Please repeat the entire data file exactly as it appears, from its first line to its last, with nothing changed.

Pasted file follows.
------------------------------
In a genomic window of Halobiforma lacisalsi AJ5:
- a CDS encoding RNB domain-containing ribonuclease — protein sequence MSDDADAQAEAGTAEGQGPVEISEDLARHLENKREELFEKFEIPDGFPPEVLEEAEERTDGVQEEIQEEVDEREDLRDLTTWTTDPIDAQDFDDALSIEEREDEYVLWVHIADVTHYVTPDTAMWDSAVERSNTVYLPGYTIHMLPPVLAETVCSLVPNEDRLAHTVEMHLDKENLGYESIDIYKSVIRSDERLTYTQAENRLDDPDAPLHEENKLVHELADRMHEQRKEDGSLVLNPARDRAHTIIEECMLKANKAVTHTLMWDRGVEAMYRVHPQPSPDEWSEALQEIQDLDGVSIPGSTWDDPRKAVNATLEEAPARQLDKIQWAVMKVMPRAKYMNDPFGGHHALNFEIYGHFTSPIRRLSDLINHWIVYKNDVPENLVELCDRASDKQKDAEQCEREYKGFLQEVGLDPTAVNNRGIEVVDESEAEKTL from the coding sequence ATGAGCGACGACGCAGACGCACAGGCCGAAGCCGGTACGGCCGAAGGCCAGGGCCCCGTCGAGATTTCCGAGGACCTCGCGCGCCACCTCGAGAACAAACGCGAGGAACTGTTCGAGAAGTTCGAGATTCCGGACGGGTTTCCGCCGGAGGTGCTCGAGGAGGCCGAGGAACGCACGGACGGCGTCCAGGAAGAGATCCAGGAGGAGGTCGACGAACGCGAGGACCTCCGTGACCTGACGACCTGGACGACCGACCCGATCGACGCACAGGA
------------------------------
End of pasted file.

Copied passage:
In a genomic window of Halobiforma lacisalsi AJ5:
- a CDS encoding RNB domain-containing ribonuclease — protein sequence MSDDADAQAEAGTAEGQGPVEISEDLARHLENKREELFEKFEIPDGFPPEVLEEAEERTDGVQEEIQEEVDEREDLRDLTTWTTDPIDAQDFDDALSIEEREDEYVLWVHIADVTHYVTPDTAMWDSAVERSNTVYLPGYTIHMLPPVLAETVCSLVPNEDRLAHTVEMHLDKENLGYESIDIYKSVIRSDERLTYTQAENRLDDPDAPLHEENKLVHELADRMHEQRKEDGSLVLNPARDRAHTIIEECMLKANKAVTHTLMWDRGVEAMYRVHPQPSPDEWSEALQEIQDLDGVSIPGSTWDDPRKAVNATLEEAPARQLDKIQWAVMKVMPRAKYMNDPFGGHHALNFEIYGHFTSPIRRLSDLINHWIVYKNDVPENLVELCDRASDKQKDAEQCEREYKGFLQEVGLDPTAVNNRGIEVVDESEAEKTL from the coding sequence ATGAGCGACGACGCAGACGCACAGGCCGAAGCCGGTACGGCCGAAGGCCAGGGCCCCGTCGAGATTTCCGAGGACCTCGCGCGCCACCTCGAGAACAAACGCGAGGAACTGTTCGAGAAGTTCGAGATTCCGGACGGGTTTCCGCCGGAGGTGCTCGAGGAGGCCGAGGAACGCACGGACGGCGTCCAGGAAGAGATCCAGGAGGAGGTCGACGAACGCGAGGACCTCCGTGACCTGACGACCTGGACGACCGACCCGATCGACGCACAGGA